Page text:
Ed Department Offers Up Nearly $199 Million To Improve Outcomes For Students With Disabilities
The federal government is investing big bucks to tackle the needs of young people with disabilities as they transition to adulthood.
The U.S. Department of Education’s Rehabilitation Services Administration said that it will spend nearly $199 million to fund model demonstration projects in 20 states designed to prepare young people with disabilities for independent living, competitive integrated employment and community integration.
The projects, all part of the Rehabilitation Services Administration’s Pathways to Partnerships initiative, will involve collaboration between state vocational rehabilitation agencies, educational agencies and centers for independent living, officials said.
Advertisement - Continue Reading Below
Grant recipients will have five years to pilot, refine and implement their ideas and collect and analyze data on their results.
“The department is committed to providing children and youth with disabilities the supports they need to access self-advocacy training, career pathways and independent living. The Pathways to Partnerships will bridge gaps from school to adult life, independent living and career success,” said Glenna Wright-Gallo, assistant secretary for the Office of Special Education and Rehabilitative Services, which oversees the Rehabilitation Services Administration. “This investment will not only require state and local agencies to improve outcomes for individuals with disabilities by finding innovative ways of working together, but it will also look to unlock post school and career success for those individuals.”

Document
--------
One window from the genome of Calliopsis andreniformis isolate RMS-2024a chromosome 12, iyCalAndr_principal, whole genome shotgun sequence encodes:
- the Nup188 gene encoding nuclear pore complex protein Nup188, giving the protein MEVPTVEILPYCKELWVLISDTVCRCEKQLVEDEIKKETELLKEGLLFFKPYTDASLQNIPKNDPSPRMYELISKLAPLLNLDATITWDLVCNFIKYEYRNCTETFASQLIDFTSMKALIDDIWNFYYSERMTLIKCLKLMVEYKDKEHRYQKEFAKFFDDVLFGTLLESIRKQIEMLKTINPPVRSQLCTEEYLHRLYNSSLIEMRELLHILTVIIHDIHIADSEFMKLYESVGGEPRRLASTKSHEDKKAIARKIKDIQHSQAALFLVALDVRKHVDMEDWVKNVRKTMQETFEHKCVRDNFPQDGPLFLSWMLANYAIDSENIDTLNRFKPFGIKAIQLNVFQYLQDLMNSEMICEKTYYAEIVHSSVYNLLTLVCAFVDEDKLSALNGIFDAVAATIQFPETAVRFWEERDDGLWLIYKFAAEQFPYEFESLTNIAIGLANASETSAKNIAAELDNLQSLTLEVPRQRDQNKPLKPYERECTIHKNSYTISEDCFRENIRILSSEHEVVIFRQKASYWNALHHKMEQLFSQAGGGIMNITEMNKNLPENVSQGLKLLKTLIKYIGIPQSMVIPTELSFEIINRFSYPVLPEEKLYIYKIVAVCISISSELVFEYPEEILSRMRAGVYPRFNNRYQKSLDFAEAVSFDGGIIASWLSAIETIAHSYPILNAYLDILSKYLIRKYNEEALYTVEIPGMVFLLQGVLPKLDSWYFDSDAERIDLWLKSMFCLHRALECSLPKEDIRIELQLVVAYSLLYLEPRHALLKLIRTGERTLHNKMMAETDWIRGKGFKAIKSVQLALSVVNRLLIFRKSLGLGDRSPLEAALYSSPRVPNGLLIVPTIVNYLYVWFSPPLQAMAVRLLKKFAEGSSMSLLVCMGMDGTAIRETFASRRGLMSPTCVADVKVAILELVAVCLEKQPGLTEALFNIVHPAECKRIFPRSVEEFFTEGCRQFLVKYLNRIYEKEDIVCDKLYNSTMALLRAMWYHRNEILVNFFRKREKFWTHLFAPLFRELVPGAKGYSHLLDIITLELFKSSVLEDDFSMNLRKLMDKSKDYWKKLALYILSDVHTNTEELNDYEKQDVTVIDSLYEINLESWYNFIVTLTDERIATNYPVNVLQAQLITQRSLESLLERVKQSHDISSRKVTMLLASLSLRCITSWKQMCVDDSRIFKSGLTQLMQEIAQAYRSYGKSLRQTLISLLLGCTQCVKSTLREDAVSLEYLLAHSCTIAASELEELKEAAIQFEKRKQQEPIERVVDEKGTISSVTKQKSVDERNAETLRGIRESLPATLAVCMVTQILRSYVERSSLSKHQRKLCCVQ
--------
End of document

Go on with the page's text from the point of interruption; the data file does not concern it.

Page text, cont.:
Most of the selected states will get about $10 million each for their projects. Funding is going toward initiatives in Alaska, Arkansas, Colorado, Connecticut, Georgia, Idaho, Illinois, Kansas, Kentucky, Louisiana, Maine, Maryland, New Jersey, New Mexico, Nevada, Oklahoma, Pennsylvania, South Carolina, Vermont and Wyoming.
Read more stories like this one. Sign up for Disability Scoop's free email newsletter to get the latest developmental disability news sent straight to your inbox.